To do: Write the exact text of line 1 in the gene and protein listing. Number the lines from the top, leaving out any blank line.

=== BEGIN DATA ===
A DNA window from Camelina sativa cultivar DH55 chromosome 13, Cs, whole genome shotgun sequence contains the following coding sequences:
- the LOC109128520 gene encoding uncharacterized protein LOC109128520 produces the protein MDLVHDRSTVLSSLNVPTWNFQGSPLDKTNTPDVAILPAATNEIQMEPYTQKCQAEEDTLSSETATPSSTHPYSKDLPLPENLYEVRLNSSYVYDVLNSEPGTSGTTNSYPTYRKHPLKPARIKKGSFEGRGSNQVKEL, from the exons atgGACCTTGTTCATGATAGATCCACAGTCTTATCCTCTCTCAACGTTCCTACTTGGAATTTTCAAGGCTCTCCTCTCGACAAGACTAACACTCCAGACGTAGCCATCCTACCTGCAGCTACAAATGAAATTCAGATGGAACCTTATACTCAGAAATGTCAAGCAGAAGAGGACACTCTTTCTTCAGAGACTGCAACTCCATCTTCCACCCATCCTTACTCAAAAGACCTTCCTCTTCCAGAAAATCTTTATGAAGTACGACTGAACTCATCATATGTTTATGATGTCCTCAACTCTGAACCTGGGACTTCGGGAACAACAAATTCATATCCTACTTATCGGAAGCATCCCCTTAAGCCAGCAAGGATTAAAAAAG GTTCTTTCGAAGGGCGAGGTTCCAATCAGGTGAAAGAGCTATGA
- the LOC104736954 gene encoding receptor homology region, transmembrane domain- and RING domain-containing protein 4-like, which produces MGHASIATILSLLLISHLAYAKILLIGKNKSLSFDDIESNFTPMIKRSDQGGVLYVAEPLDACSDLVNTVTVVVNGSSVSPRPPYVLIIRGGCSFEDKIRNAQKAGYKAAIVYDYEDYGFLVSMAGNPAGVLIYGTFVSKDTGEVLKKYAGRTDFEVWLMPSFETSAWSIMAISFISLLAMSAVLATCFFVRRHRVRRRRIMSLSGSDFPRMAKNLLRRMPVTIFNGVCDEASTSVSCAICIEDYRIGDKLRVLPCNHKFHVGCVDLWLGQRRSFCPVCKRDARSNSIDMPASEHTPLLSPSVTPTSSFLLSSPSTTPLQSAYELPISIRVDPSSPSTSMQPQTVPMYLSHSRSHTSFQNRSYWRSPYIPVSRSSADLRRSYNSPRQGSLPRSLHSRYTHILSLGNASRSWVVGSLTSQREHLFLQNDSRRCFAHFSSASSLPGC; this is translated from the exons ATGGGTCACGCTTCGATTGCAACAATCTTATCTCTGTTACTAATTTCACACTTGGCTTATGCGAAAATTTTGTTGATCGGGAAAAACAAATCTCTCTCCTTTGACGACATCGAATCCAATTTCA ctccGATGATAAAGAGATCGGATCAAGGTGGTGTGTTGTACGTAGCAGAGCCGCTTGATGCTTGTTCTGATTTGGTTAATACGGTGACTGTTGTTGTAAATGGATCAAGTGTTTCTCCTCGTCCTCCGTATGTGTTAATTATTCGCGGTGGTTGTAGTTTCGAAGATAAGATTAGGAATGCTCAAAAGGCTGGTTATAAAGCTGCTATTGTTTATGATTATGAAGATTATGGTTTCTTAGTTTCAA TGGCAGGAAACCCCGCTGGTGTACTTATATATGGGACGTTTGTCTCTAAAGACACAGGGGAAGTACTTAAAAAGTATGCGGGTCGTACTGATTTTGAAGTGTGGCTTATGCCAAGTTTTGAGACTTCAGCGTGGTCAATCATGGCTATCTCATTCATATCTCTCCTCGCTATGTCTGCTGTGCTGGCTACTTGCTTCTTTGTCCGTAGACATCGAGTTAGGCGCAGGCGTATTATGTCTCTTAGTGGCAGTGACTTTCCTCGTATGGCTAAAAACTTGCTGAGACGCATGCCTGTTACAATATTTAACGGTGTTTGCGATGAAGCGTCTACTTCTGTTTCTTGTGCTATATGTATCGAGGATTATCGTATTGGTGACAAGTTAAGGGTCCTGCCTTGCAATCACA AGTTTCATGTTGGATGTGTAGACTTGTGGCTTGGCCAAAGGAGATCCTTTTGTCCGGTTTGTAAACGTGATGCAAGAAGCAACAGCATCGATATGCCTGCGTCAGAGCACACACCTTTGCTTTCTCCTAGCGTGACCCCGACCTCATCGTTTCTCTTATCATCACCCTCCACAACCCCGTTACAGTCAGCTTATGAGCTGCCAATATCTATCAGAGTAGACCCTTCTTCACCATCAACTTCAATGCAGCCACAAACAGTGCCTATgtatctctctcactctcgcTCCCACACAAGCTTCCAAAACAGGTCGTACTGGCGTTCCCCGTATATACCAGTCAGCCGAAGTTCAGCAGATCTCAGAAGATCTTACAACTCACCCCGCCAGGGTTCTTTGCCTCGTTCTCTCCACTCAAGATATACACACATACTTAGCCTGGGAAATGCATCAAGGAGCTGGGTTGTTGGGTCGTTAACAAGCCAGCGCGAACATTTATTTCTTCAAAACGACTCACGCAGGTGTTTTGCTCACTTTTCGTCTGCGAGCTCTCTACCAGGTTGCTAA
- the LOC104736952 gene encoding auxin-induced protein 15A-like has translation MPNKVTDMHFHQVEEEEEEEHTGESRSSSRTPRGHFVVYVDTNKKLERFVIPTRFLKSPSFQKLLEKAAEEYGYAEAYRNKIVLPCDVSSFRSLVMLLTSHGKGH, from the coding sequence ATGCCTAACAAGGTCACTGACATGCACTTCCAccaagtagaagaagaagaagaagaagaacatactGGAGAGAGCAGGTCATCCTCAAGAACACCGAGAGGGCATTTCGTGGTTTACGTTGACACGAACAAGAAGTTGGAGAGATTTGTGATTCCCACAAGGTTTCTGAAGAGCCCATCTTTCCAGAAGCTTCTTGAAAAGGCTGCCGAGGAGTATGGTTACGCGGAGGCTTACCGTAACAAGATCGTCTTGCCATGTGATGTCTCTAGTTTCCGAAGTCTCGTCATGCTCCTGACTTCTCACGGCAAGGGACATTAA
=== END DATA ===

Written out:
A DNA window from Camelina sativa cultivar DH55 chromosome 13, Cs, whole genome shotgun sequence contains the following coding sequences: